It was 1978 and a then-30-year-old Bob Vila had just launched his own company, renovating and restoring antique houses in New England.
"I was really focused at the time on building my business," Bob Vila, the former TV host of "This Old House," tells CNBC Make It.
So when he was approached by a TV producer who had seen one of his renovations featured in a local paper and was asked to shoot a pilot for a possible home improvement show, the idea didn't pique his interest at first.
"Back then, I had no interest in doing a TV show," Vila, now 73, says.
But eventually Vila changed his mind. "It seemed like a wonderful opportunity to publicize my work" and gain more clients, Vila says.
After shooting a few pilot episodes though, Vila didn't hear anything about the show for months.
"Then a year later, the producer called again and said that we got funding and we are going to buy an old house and fix it up and will you do it with us?" Vila says.
Vila agreed and spent the next four months live-taping every step of his home improvement projects.
"It was pretty complicated to tape a renovation of a house, which normally would take a year and try to do it in a matter of months," says Vila, who spoke to CNBC Make It while promoting his partnership with Quinstreet, which manages Vila's Find a Pro Network.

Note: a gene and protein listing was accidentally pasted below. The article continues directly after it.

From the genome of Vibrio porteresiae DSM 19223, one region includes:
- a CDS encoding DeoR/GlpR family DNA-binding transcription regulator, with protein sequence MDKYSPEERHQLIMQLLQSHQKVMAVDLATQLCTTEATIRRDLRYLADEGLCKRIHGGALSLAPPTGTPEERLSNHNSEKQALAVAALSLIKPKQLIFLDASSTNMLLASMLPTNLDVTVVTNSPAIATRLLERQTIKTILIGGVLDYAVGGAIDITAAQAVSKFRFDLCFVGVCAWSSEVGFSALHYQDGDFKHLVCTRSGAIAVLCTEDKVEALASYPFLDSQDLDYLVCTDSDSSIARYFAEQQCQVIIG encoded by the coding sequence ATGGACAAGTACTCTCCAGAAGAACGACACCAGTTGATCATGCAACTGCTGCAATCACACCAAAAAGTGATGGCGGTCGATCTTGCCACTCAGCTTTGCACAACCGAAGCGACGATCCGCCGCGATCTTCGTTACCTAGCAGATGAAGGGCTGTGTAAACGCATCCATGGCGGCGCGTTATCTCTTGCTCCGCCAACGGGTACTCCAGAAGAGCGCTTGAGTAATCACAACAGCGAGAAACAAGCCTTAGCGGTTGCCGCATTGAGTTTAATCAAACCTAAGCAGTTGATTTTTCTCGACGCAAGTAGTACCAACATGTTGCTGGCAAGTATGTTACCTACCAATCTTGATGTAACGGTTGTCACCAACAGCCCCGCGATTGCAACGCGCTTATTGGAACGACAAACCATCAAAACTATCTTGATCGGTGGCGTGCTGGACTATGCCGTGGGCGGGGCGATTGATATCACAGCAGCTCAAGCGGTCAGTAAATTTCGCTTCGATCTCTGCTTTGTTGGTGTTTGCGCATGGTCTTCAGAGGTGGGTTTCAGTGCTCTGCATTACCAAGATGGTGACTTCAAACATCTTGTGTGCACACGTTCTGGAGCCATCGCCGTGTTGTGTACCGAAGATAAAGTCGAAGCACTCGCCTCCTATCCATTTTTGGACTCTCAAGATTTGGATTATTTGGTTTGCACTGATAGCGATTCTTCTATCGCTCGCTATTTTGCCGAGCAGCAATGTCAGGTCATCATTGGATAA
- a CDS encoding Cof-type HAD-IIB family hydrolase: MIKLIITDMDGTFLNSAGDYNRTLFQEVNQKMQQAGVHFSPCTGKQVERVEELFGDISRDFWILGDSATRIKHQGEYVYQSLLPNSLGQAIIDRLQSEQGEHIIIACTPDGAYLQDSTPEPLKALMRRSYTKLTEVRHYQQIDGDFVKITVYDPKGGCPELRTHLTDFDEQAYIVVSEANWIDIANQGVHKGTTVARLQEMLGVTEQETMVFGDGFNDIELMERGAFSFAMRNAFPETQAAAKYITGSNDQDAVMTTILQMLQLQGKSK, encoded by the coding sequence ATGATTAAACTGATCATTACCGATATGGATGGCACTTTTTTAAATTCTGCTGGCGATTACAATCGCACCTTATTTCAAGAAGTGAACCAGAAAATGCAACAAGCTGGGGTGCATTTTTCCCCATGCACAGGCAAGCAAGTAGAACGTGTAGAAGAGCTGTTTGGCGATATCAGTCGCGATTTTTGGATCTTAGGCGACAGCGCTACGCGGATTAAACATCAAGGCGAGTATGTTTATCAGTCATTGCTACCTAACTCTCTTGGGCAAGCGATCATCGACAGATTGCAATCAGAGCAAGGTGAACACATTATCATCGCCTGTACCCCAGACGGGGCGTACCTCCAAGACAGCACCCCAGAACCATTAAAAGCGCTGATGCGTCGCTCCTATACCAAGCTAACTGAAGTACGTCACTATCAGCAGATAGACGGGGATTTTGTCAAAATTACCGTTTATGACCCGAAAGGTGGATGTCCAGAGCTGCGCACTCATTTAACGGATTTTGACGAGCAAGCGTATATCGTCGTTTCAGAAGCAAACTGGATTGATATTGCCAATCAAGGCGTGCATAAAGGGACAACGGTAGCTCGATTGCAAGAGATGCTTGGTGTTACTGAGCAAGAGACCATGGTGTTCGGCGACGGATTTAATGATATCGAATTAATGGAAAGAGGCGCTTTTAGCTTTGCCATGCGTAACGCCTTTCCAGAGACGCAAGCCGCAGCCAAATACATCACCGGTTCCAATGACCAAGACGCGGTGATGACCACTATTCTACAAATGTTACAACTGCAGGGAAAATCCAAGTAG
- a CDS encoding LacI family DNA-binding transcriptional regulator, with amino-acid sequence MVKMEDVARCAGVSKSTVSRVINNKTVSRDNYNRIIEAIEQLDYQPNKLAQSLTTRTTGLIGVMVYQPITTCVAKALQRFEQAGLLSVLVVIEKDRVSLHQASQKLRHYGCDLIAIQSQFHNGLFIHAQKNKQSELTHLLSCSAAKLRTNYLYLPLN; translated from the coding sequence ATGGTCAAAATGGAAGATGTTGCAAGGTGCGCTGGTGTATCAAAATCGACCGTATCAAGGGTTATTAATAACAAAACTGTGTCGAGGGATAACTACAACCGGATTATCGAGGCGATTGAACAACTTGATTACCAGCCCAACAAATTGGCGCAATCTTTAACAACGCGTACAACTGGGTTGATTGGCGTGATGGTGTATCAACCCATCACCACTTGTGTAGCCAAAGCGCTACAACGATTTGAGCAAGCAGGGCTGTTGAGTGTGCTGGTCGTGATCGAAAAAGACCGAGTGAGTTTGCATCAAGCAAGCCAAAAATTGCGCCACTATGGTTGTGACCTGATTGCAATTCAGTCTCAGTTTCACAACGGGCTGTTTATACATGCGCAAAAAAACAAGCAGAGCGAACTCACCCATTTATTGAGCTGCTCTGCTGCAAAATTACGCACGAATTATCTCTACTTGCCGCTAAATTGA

On Feb. 20, 1979, the first episode of "This Old House" debuted on the Public Broadcasting Service Network in Boston, and after 13 weeks on the air, the show was nominated for a regional Emmy award.
"I won it too," Vila says, "It was a little thing because it was the regional Emmy's, but that eventually snowballed into a media career that I could have never foreseen."
Vila hosted the show for 10 years before leaving in 1989 to become a spokesman for Sears and launch his spin-off show, "Bob Vila's Home Again." Then in the 1990s, Vila was asked to guest-star on ABC's comedy "Home Improvement" with actor Tim Allen, who a TV handyman know as Tim "The Toolman" Taylor.
While Vila admits studying journalism and architecture did help throughout his career, he mainly attributes his accidental success to being dedicated to his craft.
"The key thing is that you have to be sort of obsessed with your field. And if you are someone who is really focused on something — whether it is medicine, home building or cooking — if you follow your passion and stay true in things that really interest you and drives you. Success is likely to come your way," Vila says.
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